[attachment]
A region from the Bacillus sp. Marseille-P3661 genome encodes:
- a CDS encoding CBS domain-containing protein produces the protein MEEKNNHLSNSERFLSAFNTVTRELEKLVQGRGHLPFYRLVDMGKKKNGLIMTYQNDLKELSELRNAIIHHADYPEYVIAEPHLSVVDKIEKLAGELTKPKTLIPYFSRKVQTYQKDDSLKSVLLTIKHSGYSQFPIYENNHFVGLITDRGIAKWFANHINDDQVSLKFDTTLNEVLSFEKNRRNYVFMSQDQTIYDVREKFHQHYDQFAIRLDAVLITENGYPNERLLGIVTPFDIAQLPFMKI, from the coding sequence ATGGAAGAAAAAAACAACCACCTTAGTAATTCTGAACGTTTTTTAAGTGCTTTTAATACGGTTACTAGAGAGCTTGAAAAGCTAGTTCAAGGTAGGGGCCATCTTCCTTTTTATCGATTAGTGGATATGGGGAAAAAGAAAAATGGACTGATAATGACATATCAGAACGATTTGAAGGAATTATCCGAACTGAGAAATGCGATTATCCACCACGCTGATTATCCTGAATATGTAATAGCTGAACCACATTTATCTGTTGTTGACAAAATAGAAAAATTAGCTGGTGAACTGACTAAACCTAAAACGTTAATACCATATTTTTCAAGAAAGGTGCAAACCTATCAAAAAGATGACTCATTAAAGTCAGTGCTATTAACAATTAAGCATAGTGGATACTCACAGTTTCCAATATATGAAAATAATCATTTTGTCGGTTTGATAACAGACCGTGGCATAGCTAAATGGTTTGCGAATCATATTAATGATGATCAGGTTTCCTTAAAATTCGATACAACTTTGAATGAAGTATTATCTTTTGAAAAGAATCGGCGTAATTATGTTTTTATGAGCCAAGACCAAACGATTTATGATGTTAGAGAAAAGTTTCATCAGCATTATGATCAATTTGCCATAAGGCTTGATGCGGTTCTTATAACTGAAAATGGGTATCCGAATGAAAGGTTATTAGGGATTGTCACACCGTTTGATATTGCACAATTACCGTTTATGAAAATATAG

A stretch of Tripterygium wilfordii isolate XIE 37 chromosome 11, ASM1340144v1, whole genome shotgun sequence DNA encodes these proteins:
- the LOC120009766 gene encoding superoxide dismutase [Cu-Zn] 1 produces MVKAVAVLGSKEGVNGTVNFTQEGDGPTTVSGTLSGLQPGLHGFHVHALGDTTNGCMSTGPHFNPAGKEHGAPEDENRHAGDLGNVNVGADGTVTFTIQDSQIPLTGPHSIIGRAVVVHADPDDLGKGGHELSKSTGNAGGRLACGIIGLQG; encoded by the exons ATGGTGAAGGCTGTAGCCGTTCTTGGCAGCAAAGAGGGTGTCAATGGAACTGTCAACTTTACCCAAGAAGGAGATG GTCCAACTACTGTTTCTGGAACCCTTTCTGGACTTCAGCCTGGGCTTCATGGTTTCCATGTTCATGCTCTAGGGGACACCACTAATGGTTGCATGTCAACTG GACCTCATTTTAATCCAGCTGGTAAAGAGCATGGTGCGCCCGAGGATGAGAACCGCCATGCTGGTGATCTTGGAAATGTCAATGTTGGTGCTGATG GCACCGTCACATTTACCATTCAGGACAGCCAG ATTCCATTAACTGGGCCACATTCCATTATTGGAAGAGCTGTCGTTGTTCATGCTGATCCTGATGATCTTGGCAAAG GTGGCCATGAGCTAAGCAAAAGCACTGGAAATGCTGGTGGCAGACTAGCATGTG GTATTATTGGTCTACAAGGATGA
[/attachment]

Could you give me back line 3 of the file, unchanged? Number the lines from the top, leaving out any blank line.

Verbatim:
A stretch of Tripterygium wilfordii isolate XIE 37 chromosome 11, ASM1340144v1, whole genome shotgun sequence DNA encodes these proteins: